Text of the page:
Following the implementation of new remittance rules in 2014 to better protect U.S. consumers sending money overseas, the Consumer Financial Protection Bureau undertook a study of the market and found that money service businesses (MSBs) such as MoneyGram and Western Union dominate the market. According to the CFPB’s Remittance Rule Assessment Report, 95.6% of all remittance transactions conducted by U.S. consumers are handled by MSBs, with banks taking a 4.2% share and credit unions a roughly 0.2% share. The total number of U.S. originated transactions in 2017 was estimated to be 375 million.

However, when the CFPB took a closer look at the dollar payment volume, it found that banks tended to be used for larger transactions compared to MSBs or credit unions. MSBs handled only 68.4% of the remittance payment volume compared to banks, which handled 28.8%, and credit unions, which held a 2.8% share.

MSBs had an average transaction size of $381 compared to banks, which had an average transaction size that exceeded $6,500.
The cost of transferring funds has many dependent variables including currencies, countries of origination and receipt destination, cash out options, etc. — however, the World Bank found that one of the most impactful factors on pricing was the type of transmitter used.

The two lowest-cost channels were a country’s national Post Office and money transmitters (when there was deemed sufficient local competition). The most expensive channels were banks, taking an average fee equivalent to 10.3% of the transaction, according to the World Bank.

One interesting anomaly uncovered in the World Bank’s research was that when countries attempted to lower remittance pricing by offering an exclusive deal to an MTO, it actually raised prices. For example, when the national Post Office partnered with a single MTO the average price charged by this collaboration averaged about 8.3%, representing a 2.3 percentage-point premium over standard MTO rates. In other words, an exclusive partnership on average caused remittance rates to rise by 38%.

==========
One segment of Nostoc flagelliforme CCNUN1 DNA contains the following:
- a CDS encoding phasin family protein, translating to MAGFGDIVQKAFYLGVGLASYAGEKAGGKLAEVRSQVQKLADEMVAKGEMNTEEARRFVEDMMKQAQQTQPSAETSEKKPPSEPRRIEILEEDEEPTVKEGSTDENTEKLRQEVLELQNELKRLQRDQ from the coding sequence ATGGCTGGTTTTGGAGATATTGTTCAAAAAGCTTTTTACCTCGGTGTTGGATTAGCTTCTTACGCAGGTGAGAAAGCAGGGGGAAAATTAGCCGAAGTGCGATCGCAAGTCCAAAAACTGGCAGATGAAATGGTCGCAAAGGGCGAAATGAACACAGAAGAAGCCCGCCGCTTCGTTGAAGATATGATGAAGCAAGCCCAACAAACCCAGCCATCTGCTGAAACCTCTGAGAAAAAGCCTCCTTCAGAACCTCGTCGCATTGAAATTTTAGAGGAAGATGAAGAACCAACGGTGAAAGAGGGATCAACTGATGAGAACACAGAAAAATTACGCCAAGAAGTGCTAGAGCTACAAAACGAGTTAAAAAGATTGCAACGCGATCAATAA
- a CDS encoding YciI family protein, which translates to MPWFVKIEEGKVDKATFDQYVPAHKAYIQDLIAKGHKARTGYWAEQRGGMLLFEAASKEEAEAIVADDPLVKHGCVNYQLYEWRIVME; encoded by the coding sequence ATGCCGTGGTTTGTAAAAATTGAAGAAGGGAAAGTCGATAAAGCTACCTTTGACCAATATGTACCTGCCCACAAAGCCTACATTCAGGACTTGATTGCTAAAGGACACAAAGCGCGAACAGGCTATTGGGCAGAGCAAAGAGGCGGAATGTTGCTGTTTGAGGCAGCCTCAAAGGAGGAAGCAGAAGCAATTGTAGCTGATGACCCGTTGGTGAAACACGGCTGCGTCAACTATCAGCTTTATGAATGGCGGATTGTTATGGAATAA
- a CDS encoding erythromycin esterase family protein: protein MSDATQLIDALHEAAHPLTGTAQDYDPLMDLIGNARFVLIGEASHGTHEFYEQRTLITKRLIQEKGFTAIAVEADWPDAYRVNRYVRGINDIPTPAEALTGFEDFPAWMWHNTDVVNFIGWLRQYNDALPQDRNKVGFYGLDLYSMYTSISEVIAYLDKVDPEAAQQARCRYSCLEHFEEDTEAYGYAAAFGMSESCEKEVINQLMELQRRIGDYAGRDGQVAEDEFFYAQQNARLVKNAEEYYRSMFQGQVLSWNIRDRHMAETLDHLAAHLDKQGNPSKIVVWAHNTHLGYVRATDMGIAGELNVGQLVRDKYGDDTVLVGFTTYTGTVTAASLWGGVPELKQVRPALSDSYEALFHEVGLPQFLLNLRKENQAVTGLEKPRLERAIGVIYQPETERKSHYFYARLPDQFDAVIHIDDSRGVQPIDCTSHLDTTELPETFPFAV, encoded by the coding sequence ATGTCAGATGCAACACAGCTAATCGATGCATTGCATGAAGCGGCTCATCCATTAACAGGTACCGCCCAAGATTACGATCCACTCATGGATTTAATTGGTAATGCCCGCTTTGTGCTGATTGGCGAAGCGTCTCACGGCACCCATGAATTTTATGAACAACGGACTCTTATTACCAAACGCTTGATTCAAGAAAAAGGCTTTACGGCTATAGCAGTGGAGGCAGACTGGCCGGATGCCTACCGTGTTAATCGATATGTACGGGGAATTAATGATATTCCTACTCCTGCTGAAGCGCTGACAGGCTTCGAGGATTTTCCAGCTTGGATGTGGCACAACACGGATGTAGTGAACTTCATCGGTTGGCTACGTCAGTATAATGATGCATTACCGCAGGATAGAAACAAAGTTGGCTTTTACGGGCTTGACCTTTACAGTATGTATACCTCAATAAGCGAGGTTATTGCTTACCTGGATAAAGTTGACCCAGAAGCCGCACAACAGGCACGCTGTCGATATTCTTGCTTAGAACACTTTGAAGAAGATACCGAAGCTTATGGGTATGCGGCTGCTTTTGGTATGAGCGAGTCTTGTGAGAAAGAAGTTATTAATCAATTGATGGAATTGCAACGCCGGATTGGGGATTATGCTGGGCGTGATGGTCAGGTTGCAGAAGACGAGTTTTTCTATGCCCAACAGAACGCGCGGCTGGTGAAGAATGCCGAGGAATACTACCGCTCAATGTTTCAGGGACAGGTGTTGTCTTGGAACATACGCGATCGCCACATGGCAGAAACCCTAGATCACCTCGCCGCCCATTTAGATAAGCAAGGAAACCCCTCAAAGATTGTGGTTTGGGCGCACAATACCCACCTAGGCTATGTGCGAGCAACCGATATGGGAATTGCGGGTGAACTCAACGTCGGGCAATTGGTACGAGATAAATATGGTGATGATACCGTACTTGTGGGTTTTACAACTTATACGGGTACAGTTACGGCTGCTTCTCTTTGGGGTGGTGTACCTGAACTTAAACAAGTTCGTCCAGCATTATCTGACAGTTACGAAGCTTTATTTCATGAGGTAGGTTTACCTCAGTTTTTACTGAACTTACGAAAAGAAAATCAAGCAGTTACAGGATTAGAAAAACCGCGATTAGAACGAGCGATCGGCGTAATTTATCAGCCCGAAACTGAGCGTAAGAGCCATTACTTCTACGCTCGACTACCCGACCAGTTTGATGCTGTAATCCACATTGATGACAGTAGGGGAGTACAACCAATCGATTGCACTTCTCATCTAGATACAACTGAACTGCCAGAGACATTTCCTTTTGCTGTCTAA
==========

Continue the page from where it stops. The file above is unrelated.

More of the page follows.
The World Bank noted that the highest incidence of premium pricing it uncovered in its research resulting from the Post Office collaborating with the dominant MTO was in India. In this case, the premium extracted from this partnership represented 4.6 percentage points. This premium in effect delivered pricing on par with the fees charged by banks.
While India, China and Mexico continue to be at or near the top of the annual list of remittance-receiving countries in total dollar volume, the actual economic impact of the money sent to those countries may not be as large as commonly believed.

Based on 2019 data from the World Bank, India retained its crown from 2018 as the top remittance receiver taking in $82.2 billion, followed by China at $70.3 billion and Mexico at $38.7 billion, taking the third spot from the Philippines, which had $35.1 billion for 2019.

The best way to judge the impact of money sent back home from friends and relatives abroad is to measure remittances received against a country’s GDP. In the case of India, remittance only measured up to 2.8% of the country’s GDP. In the case of China it was only 0.5%, and Mexico was just 3.1%. While this money is important to those receiving the funds, at a national level the values are relatively inconsequential. In comparison, remittances sent to the Philippines were almost 10% of the country’s GDP — a sizable economic catalyst. Remittances for the next six top receiving countries also had a measurable impact on their respective economies.

As a reference, in the World Bank data the smallest economies tended to have the biggest boost when it came to remittances. For example, remittances to Haiti represented 34.3% of that country’s economy, while Honduras and El Salvador each earned over 20% of their GDPs from remittances sent from overseas.